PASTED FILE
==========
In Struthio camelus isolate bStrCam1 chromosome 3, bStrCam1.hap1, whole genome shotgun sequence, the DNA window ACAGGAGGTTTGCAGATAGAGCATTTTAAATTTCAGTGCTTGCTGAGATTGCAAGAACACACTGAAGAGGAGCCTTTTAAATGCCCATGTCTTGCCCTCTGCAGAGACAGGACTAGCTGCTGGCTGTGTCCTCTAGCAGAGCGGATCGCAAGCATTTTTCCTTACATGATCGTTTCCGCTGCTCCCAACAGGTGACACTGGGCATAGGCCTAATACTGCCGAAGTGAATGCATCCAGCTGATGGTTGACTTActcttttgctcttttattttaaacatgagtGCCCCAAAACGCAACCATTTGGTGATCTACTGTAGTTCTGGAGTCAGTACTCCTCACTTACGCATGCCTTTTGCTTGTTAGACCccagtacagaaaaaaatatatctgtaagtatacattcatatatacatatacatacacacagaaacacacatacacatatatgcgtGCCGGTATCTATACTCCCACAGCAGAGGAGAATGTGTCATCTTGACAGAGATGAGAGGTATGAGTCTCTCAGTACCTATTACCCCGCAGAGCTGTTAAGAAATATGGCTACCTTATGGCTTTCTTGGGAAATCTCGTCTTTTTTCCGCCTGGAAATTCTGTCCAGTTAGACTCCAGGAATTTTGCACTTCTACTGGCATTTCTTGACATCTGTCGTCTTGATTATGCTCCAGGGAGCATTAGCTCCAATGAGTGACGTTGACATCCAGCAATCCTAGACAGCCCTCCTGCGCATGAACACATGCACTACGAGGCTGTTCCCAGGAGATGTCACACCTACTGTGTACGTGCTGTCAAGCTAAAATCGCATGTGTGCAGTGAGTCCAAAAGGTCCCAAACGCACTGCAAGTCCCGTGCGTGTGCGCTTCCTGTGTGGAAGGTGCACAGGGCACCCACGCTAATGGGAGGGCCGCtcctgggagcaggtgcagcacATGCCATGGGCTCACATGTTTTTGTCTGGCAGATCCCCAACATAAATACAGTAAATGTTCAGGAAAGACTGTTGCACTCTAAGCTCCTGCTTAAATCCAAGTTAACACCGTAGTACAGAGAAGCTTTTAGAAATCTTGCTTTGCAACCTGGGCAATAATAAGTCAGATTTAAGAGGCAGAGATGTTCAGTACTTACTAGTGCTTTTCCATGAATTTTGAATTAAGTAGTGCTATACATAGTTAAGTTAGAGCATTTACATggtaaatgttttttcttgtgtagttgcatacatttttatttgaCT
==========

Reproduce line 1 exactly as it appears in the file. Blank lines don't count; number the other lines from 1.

In Struthio camelus isolate bStrCam1 chromosome 3, bStrCam1.hap1, whole genome shotgun sequence, the DNA window ACAGGAGGTTTGCAGATAGAGCATTTTAAATTTCAGTGCTTGCTGAGATTGCAAGAACACACTGAAGAGGAGCCTTTTAAATGCCCATGTCTTGCCCTCTGCAGAGACAGGACTAGCTGCTGGCTGTGTCCTCTAGCAGAGCGGATCGCAAGCATTTTTCCTTACATGATCGTTTCCGCTGCTCCCAACAGGTGACACTGGGCATAGGCCTAATACTGCCGAAGTGAATGCATCCAGCTGATGGTTGACTTActcttttgctcttttattttaaacatgagtGCCCCAAAACGCAACCATTTGGTGATCTACTGTAGTTCTGGAGTCAGTACTCCTCACTTACGCATGCCTTTTGCTTGTTAGACCccagtacagaaaaaaatatatctgtaagtatacattcatatatacatatacatacacacagaaacacacatacacatatatgcgtGCCGGTATCTATACTCCCACAGCAGAGGAGAATGTGTCATCTTGACAGAGATGAGAGGTATGAGTCTCTCAGTACCTATTACCCCGCAGAGCTGTTAAGAAATATGGCTACCTTATGGCTTTCTTGGGAAATCTCGTCTTTTTTCCGCCTGGAAATTCTGTCCAGTTAGACTCCAGGAATTTTGCACTTCTACTGGCATTTCTTGACATCTGTCGTCTTGATTATGCTCCAGGGAGCATTAGCTCCAATGAGTGACGTTGACATCCAGCAATCCTAGACAGCCCTCCTGCGCATGAACACATGCACTACGAGGCTGTTCCCAGGAGATGTCACACCTACTGTGTACGTGCTGTCAAGCTAAAATCGCATGTGTGCAGTGAGTCCAAAAGGTCCCAAACGCACTGCAAGTCCCGTGCGTGTGCGCTTCCTGTGTGGAAGGTGCACAGGGCACCCACGCTAATGGGAGGGCCGCtcctgggagcaggtgcagcacATGCCATGGGCTCACATGTTTTTGTCTGGCAGATCCCCAACATAAATACAGTAAATGTTCAGGAAAGACTGTTGCACTCTAAGCTCCTGCTTAAATCCAAGTTAACACCGTAGTACAGAGAAGCTTTTAGAAATCTTGCTTTGCAACCTGGGCAATAATAAGTCAGATTTAAGAGGCAGAGATGTTCAGTACTTACTAGTGCTTTTCCATGAATTTTGAATTAAGTAGTGCTATACATAGTTAAGTTAGAGCATTTACATggtaaatgttttttcttgtgtagttgcatacatttttatttgaCT